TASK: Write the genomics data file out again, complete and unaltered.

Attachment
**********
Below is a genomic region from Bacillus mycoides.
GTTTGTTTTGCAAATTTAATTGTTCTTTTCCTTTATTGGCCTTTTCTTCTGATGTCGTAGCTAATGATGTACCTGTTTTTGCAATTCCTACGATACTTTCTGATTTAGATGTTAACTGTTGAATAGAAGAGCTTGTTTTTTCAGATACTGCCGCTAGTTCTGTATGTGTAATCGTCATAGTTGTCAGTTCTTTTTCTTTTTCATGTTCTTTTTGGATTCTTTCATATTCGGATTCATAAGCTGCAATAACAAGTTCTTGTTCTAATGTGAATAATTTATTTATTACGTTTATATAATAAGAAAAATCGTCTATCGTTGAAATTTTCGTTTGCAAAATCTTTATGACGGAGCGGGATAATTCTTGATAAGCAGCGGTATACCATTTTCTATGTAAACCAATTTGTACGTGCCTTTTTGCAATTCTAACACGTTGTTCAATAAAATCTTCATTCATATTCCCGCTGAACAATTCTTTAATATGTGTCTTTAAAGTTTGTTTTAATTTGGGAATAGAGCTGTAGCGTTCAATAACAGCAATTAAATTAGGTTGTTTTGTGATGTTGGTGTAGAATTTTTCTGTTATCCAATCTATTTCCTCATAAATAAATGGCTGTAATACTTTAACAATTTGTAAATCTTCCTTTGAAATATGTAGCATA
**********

Below is a genomic region from Bacillus mycoides.
GTTTGTTTTGCAAATTTAATTGTTCTTTTCCTTTATTGGCCTTTTCTTCTGATGTCGTAGCTAATGATGTACCTGTTTTTGCAATTCCTACGATACTTTCTGATTTAGATGTTAACTGTTGAATAGAAGAGCTTGTTTTTTCAGATACTGCCGCTAGTTCTGTATGTGTAATCGTCATAGTTGTCAGTTCTTTTTCTTTTTCATGTTCTTTTTGGATTCTTTCATATTCGGATTCATAAGCTGCAATAACAAGTTCTTGTTCTAATGTGAATAATTTATTTATTACGTTTATATAATAAGAAAAATCGTCTATCGTTGAAATTTTCGTTTGCAAAATCTTTATGACGGAGCGGGATAATTCTTGATAAGCAGCGGTATACCATTTTCTATGTAAACCAATTTGTACGTGCCTTTTTGCAATTCTAACACGTTGTTCAATAAAATCTTCATTCATATTCCCGCTGAACAATTCTTTAATATGTGTCTTTAAAGTTTGTTTTAATTTGGGAATAGAGCTGTAGCGTTCAATAACAGCAATTAAATTAGGTTGTTTTGTGATGTTGGTGTAGAATTTTTCTGTTATCCAATCTATTTCCTCATAAATAAATGGCTGTAATACTTTAACAATTTGTAAATCTTCCTTTGAAATATGTAGCATA